the problem with women

Caitlyn Jenner and the Problem with Women

Wouldn't you know, my first skiff trip of the season out at fishcamp this week and I had to be rescued? Yup. I was rescued by first one fisherman, who very kindly came alongside my drifting skiff asking if I needed any help. Which of course I did. The 60 horse outboard died on my trip to the village, 7 water miles away. The weather and sea were calm, so I wasn’t worried. Someone would come by eventually. He stepped into my skiff manfully and tried to start the beast but couldn’t (whew! Saving my female pride). There was nothing to do but tow me to Larsen Bay. Along the way, his brother appeared in another skiff. He passed me onto his brother, who tried to start the beast again---and couldn’t.  So brother #2 kindly finished the towing job and left me tied up at a dock in Larsen Bay to wait for another rescue (by my son.)

Fellow fishermen. Bless them. I love men. I love chivalry and rescues from men, though I don’t seek out rescue and I prefer to do things myself. It’s taken me a long time to figure out how to be a woman in Alaska, and it includes a constant dynamic of dependence and independence.  Because of this, I think about gender a lot, for more reasons than I can say.  So forgive me for bringing up old news, but I have to write about Caitlyn Jenner. (Stay tuned for a longer piece elsewhere.)

Like you, I gaped at the photos of Jenner now gone female. I was astounded at a number of things, including all he has accomplished in becoming the woman he has longed to be. He no longer has to hide and silence his lifelong secret. Like many other viewers of the Diane Sawyer interview, I felt great sympathy as he described the experience of living in a man’s body with “a woman’s soul.” And then Caitlyn emerged. Through his media appearances, he has vaulted once more onto the world stage, rescuing his flagging career as a reality “star” and assuring him a dual place in history, first as a man and now as a woman. He will be paying off far more than his mortgage. He has already expressed the freedom he feels. His children are giving him a second chance (or perhaps a 100th chance?) hoping their father will be a better parent now that he’s a woman.  I hope too.  And I hope he can be a better woman than most of us.

But I’m not sure he can. The Vanity Fair shoot made it clear that it’s not enough for him to be a woman in the ordinary way of women, transgender or otherwise, who simply go about their lives as human beings, loving their families, doing their jobs. Bruce desires to be another kind of woman, an alluring, sex-bomb celebrity of a woman, with long lean legs, spilling over breasts, and a coy come-hither smile to the millions who gaze in wonder and shock at his transformation. (And I am guessing this is likely not a one-shot apparition given her upcoming show, which means much more coverage and spillage is sure to come.)

The particular kind of woman Jenner has debuted has clearly taken some serious notes from the Kardashians, it appears, who are experts at commodifying themselves as celebrities who are famous for their beauty and fame. It was stepdaughter Kloe who, upon hearing the news of his upcoming transition, advised him, “Girl, you gotta rock it and you gotta look good. You’re representing the family”.  Bruce Jenner has learned well.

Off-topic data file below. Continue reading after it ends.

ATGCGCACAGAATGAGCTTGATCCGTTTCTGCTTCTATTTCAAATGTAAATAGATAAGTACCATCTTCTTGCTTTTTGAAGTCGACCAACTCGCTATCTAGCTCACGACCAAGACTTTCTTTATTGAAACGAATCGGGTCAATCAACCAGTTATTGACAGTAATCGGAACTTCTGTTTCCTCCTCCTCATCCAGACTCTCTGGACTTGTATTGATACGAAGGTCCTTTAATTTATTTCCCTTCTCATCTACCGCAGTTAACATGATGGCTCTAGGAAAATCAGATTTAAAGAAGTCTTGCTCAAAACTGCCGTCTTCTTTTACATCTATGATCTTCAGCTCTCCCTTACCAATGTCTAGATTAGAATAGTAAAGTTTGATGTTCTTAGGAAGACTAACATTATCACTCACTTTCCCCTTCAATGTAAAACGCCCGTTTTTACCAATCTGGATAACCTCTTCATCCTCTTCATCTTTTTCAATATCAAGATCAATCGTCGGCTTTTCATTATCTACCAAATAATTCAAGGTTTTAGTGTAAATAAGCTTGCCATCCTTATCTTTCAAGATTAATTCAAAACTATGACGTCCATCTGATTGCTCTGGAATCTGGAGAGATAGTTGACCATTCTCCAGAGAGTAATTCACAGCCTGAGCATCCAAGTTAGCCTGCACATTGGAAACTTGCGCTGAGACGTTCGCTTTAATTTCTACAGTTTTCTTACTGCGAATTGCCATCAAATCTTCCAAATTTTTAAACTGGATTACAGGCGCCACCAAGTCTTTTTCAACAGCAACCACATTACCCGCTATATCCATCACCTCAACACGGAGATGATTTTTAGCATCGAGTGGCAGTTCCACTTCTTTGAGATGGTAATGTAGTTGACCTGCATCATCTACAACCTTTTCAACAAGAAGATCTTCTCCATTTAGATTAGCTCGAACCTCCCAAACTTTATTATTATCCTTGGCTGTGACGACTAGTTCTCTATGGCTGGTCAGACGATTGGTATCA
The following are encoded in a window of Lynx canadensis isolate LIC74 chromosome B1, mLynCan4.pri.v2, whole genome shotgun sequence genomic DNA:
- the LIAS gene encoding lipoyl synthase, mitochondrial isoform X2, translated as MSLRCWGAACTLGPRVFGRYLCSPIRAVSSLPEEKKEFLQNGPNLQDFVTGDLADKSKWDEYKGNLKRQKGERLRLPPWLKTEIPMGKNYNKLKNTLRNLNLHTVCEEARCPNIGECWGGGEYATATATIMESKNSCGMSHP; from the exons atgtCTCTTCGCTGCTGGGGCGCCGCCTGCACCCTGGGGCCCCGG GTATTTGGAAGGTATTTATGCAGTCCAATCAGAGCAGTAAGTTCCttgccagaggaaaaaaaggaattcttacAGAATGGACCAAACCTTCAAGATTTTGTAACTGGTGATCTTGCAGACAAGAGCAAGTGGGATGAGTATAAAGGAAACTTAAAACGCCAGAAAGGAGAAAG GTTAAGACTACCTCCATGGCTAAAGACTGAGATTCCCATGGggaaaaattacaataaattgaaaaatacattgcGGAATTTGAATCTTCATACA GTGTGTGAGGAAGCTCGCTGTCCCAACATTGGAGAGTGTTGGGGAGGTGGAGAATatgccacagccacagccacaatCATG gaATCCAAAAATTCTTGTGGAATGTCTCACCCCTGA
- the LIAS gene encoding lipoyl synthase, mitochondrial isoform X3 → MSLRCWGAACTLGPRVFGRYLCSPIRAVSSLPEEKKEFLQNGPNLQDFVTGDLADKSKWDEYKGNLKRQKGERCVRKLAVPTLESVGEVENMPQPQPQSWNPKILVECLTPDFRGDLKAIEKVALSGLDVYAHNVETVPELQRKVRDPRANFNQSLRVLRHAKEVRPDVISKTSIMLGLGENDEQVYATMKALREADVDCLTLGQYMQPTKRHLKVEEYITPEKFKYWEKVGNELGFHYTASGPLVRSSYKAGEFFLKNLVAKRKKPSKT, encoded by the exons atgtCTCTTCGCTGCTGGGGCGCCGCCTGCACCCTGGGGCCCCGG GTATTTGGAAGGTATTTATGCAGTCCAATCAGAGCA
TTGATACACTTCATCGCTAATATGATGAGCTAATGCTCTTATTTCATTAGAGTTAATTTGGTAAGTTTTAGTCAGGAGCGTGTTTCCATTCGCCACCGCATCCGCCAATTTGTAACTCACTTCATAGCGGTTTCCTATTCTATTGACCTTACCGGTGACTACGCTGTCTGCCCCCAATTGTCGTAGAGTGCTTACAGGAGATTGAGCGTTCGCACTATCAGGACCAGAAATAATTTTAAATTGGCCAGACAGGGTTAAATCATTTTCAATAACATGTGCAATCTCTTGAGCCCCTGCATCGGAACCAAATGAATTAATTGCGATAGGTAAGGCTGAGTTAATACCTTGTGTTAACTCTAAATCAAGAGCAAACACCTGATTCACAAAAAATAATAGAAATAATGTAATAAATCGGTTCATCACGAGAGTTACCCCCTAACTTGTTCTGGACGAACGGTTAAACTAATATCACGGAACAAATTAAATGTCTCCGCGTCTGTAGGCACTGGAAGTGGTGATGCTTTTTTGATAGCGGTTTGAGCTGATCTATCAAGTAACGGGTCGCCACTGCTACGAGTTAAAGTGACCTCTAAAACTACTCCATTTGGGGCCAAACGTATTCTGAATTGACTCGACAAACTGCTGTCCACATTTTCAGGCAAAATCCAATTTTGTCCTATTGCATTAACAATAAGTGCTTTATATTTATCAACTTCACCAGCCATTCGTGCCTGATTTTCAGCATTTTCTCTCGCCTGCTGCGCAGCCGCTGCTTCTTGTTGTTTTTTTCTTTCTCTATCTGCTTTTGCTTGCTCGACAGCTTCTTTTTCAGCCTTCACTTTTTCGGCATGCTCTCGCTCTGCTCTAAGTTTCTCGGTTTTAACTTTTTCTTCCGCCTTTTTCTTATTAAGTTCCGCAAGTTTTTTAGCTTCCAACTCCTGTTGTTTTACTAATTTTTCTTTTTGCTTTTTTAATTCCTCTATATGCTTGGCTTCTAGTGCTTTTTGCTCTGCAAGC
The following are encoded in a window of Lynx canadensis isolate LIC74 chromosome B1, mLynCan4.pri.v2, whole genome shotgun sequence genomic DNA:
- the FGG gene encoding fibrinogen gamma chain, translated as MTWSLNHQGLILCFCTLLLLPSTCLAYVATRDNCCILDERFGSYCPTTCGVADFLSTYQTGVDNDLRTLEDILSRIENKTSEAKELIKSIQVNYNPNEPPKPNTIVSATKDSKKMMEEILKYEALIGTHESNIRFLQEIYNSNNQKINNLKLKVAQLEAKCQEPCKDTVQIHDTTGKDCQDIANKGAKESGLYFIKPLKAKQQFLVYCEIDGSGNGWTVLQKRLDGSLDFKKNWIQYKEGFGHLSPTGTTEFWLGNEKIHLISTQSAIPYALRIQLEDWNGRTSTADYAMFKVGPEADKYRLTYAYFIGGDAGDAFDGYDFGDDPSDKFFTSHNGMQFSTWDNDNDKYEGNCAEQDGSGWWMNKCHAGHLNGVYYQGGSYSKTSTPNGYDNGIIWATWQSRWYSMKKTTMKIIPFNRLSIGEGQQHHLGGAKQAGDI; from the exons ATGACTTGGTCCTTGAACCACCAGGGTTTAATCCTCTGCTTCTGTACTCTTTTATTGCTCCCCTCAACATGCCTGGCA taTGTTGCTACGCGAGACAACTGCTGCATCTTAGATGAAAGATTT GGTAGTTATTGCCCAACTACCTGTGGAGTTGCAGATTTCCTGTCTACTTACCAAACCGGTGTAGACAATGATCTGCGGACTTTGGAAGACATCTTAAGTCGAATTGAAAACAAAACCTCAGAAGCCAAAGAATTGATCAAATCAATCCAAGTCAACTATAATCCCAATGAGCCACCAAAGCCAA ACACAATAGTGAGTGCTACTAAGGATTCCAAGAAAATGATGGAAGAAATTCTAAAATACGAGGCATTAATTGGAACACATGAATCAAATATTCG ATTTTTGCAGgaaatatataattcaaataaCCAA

And I wonder, as Caitlyn settles into her new increasingly female body, if she knows the not-so-secret dirty secret about women: most women are at war with their bodies. I wonder if the female hormones Jenner has taken and is taking still will deliver the news most of us have receive about ourselves when we look in the mirror: we are fat, flawed, flabby, wrinkled, cellulited, sagging, shapeless sorry excuses for the female sex. Even those of us who resist a gnostic mind-and-body division hear the same news.

      And who is more at war with their bodies than female celebrities? And, among female celebrities, what group suffers the most from disappointment of the flesh?

Jenner has chosen the very hardest kind of woman to become and the hardest to maintain: the aging 65 year old glamorous reality-TV celebrity woman. It’s a tough gig to start and a tough gig to maintain, requiring personal chefs, personal trainers, expert photographers and makeup artists, the most expensive hair dressers . . .  Time will have its way with Jenner, as it does with all of us. And the cutthroat reality show biz requires its own pound of flesh---regular doses of conflict and sensation, which she will have to deliver to hold our attention. Caitlyn Jenner can never be “us” if she wants to keep her show. She will have to be that kind of woman. I won’t be watching. Not because Jenner is a transgendered woman, but because of Jenner’s genre of woman.

I really do wish Jenner well. But I am doubtful of the whole venture. I am leery of any kind of life lived for the cameras. We women need more role models for sure. Caitlyn Jenner won’t be one. We need to see strong gracious women who love powerfully, who are living the gospel inside out, from their feet to their hands to their heads to their hearts. Who are truly living whole, beautiful lives. Women so in love with God and the people around them they look in the mirror and see-----someone imperfect, someone aging, but someone fully loved just as they are. And the rest of us will see a woman who looks more and more like him, like Jesus Christ himself.

This is my hope, that whoever we are, male or female, or uncertain or part of both, that we will be known not for our glammed-up image, but for our mercy, for our wisdom, our kindness, our humility, our grace, and our love. If we allow the Holy Spirit to do this in us, we will be exactly who we were created to be, 

inside and out.